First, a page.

Academic journal article Professional School Counseling

The Career Beliefs of Inner-City Adolescents

Academic journal article Professional School Counseling

The Career Beliefs of Inner-City Adolescents

Article excerpt

This research explored the career beliefs of inner-city adolescents (N = 97). Results identified six types of beliefs: success is related to effort, job satisfaction, work interest and liking, flexibility/adaptability, achievement and persistence, and toleration of uncertainty. A majority of these young people believed that their success was not related to their efforts and had beliefs inconsistent with flexibility/adaptability. Findings are interpreted in light of Happenstance Learning Theory (Krumboltz 2009).

Inner cities is a general term for impoverished areas of large cities. The inner city is "characterized by minimal educational opportunities, high unemployment and crime rates, broken families, and inadequate housing" (American Heritage New Dictionary of Cultural Literacy, 2005, p. 435). Researchers have highlighted the importance of studying inner-city adolescents' career development in order to assist them to successfully plan and prepare for careers that are economically viable in our quickly changing world of work (Lapan, 2004; Turner & Conkel, 2010; Turner et al., 2008). In particular, studying career development among inner-city young people is important for school counselors because career planning and career interventions are one-third of the ASCA National Models' (American School Counselor Association, 2005) counseling priorities. It is also highly relevant in light of the importance of focusing on career and college readiness plans and creating a career- and college-ready culture in schools, particularly in highminority and high-poverty schools, such as are found in the inner cities (Holcomb-McCoy, 2010).

As a whole, compared to adolescents from other demographic groups, inner-city adolescents encounter barriers that hinder access to viable career paths. For example, inner-city adolescents as a group have lower academic achievement than do suburban adolescents who are more affluent (Greene, 2002; Uzzell et al., 2011). Further, these young people have less opportunity to engage in career exploration, less information regarding those career options in which they are interested, and less opportunity to understand the links between working and successfully reaching their goals. This is the case, in part, because of the high rates of unemployment in the inner cities that give inner-city young people less access to working role models who can share how their efforts helped them meet their own career objectives (Savage, 2008; Wilson, 1996).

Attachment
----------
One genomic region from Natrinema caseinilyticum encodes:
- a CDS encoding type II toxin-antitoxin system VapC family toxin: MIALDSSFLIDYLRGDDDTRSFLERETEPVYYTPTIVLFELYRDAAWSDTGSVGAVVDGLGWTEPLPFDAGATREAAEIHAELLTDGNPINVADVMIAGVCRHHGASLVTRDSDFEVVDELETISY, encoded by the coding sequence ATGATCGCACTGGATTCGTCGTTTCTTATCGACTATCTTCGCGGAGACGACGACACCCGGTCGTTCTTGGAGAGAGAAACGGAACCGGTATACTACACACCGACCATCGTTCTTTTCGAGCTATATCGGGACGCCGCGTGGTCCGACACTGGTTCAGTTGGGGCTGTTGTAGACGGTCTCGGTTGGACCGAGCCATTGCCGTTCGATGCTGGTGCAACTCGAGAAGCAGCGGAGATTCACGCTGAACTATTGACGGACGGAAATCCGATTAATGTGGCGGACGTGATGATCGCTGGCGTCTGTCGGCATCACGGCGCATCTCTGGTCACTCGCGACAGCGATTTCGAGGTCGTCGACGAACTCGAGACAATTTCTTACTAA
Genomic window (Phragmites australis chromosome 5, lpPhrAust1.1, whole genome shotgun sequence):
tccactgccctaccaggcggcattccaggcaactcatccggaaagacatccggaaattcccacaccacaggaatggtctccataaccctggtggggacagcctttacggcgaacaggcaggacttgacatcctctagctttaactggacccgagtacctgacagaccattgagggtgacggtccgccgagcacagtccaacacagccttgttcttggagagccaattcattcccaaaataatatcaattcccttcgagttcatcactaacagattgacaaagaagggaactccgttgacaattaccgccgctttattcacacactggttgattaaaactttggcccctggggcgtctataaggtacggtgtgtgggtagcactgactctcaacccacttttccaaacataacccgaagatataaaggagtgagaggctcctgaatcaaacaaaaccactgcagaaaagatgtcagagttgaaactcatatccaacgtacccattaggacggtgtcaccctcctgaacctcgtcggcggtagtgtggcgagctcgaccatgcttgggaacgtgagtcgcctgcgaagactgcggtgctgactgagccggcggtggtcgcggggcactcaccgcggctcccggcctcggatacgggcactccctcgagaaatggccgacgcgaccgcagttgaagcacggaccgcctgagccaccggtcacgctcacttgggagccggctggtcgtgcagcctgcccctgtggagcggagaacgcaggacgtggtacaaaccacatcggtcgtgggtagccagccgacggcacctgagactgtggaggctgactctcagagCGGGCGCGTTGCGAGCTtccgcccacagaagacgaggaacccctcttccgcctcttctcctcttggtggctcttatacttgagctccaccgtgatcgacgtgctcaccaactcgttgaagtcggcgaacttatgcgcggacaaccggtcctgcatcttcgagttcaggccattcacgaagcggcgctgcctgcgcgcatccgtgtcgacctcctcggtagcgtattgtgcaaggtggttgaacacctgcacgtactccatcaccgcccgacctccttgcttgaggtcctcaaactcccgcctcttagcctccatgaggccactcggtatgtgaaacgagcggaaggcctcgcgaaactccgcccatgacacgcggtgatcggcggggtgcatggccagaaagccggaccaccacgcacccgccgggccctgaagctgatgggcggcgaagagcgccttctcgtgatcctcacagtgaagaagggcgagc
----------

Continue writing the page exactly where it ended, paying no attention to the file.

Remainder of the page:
Moreover, inner-city adolescents often do not achieve academically (Green, 2002; Uzzell et al., 2011); city school districts across the country have a graduation rate of approximately 50%. Thus, many innter-city young people are underprepared educationally to find meaningful, satisfying work. They are also less likely to have developed the flexibility and adaptability, which are also related to exploration and prior academic and career planning, to make successful school-to work and job-to-job transitions (Blustein, 2006; Blustein, Juntunen, & Worthington, 2000; Bureau of Labor Statistics, 2009; Turner, 2007). Thus, they may be in a less advantageous position than adolescents from other groups to pursue the occupational options afforded by the changing opportunity structures that comprise the current and future world of work.

In this rapidly changing work world, jobs are continuing to become more short term, project driven, and contractual in nature, with successful workers able to make transitions quickly to new tasks or employment opportunities (Lapan, 2004). Employees are expected to be interested in their work, educationally prepared, self-directed, achievement and goal oriented, and able to work collaboratively with others who are different from themselves. They are also expected to be flexible, adaptable, and able to tolerate uncertainty in both employment prospects and employment direction (Lapan; Turner & Conkel, 2010).

In addition to the environmental barriers that inner-city youth face, their career development behaviors can also be maladaptive based on the limiting career beliefs they develop. …

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